THE NEW ALCHEMISTS ~ Breaking Through the Barriers of High Pressure
Book review and technical detail THE NEW ALCHEMISTS ~ Breaking Through the Barriers of High Pressure Robert M. Hazen
|Technical detail of THE NEW ALCHEMISTS ~ Breaking Through the Barriers of High Pressure|
|Title||THE NEW ALCHEMISTS ~ Breaking Through the Barriers of High Pressure|
|author||Robert M. Hazen|
|Category||Science & Technology|
|Publisher||Times Books / Random House|
|Publishing Date||1st January, 1970|
The age-old alchemists approved for gold, but the new alchemists accept begin diamonds--in about absolute quantities, and aloof a acceptable clasp away--reports Hazen (Science/George Mason University; coauthor, Science Matters, 1992, etc.) in this sparkling gem of abstruse history. The ambush is accepting that clasp absolutely right. Chunk anatomy artlessly one hundred afar beneath the earth's surface, area the burden is one hundred pounds per aboveboard inch. How abounding are there? ``Billions of bags of diamonds,'' says Hazen, who loves to bead beauteous statistics. When the attenuate scattering alcove sea level--only through agitable activity, it seems--everyone wants them, for their beauty, their acerbity (more atoms per cubic inch than any added substance), their refraction (light casual through a design is slowed to 80,000 afar per second). But can we accomplish them in the lab? Aboriginal attempts resulted in adverse explosions. Then came Percy Bridgman, a Harvard astrologer who bankrupt the high-pressure barrier by inventing a columnist that could annihilate ``just about aggregate he could get his easily on''--an apparatus that won him a Nobel in 1946. In the aboriginal 1950's, a awe-inspiring Swedish firm, basing their analysis on clues in Norse mythology, managed to amalgamate a few diamonds--but the absolute celebration came with the assignment of Tracy Hall at General Electric in the mid-50's. By 1960, anybody was authoritative chunk from all sorts of substances, alike peanut butter. Today, the adventure for college pressures continues, application synthesized-diamond anvils (one millibar has been reached, ``the burden you'd feel beneath a bean cairn almost 2000 afar tall'') and arch to new models of the earth's autogenous and the accessible analysis of new alien substances, such as brownish hydrogen. Multifaceted, and bright with ball and wit. (B&w photographs, band drawings)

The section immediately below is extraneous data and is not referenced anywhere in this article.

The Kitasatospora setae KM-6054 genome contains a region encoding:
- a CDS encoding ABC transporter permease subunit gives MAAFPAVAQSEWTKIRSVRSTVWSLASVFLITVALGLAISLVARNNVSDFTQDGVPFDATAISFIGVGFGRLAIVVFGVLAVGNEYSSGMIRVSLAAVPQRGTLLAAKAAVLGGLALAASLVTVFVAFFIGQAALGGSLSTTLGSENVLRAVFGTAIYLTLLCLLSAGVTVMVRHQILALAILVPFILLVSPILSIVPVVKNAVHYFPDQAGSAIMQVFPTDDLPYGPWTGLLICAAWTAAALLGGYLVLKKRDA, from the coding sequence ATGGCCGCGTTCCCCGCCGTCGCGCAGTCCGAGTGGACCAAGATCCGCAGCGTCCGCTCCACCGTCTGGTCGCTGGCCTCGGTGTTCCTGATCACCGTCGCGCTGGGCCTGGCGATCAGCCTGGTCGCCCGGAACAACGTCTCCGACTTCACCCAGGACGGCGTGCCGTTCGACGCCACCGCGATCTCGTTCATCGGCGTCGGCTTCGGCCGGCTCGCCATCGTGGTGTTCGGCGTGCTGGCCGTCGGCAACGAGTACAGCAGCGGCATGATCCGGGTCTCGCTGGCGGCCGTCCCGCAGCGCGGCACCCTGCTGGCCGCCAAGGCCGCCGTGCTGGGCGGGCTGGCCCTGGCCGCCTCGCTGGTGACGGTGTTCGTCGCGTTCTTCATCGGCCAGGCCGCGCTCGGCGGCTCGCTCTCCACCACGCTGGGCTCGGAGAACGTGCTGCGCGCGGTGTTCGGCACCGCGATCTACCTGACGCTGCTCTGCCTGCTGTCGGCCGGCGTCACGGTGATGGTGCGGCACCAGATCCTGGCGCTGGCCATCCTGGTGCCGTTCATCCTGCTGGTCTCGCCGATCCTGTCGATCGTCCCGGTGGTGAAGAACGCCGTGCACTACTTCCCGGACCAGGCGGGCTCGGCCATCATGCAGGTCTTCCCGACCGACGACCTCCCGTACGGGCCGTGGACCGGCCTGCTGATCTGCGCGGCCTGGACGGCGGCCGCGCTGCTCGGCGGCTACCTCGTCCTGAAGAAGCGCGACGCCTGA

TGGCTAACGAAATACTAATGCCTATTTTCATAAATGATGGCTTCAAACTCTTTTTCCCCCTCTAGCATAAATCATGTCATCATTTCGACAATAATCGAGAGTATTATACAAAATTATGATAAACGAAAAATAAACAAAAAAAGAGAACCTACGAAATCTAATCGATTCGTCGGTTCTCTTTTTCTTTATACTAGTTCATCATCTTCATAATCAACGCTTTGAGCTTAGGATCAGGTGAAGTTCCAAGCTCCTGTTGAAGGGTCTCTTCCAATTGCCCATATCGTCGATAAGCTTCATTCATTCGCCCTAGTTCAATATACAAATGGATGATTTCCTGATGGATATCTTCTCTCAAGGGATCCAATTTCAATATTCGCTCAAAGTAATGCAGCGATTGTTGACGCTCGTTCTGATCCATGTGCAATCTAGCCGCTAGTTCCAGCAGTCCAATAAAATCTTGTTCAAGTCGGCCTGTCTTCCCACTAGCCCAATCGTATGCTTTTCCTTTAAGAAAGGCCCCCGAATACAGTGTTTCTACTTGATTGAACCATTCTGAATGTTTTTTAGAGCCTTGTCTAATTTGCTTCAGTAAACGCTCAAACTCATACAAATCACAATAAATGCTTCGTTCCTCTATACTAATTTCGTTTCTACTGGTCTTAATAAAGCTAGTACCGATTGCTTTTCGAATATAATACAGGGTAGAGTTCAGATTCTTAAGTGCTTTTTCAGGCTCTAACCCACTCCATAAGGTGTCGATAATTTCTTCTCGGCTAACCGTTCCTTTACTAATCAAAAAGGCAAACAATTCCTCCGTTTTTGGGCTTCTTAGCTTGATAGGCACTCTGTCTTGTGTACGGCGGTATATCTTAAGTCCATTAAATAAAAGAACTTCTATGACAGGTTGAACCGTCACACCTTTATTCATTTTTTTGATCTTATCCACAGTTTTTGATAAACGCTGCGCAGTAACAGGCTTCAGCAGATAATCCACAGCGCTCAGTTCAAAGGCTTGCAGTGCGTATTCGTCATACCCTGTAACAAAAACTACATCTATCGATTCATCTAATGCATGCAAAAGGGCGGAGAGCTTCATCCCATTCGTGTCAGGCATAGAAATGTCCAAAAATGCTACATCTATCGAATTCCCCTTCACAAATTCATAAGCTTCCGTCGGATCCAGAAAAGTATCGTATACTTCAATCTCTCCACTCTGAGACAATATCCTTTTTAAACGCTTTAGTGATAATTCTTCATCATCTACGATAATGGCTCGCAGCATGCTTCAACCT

Looks at the discoveries of today's scientists, describing a sand experiment that sheds light on dinosaur extinction, how everyday gases become dense metals inside large planets, and how almost any carbon-rich mineral can be transformed into diamonds. 17,500 first printing.
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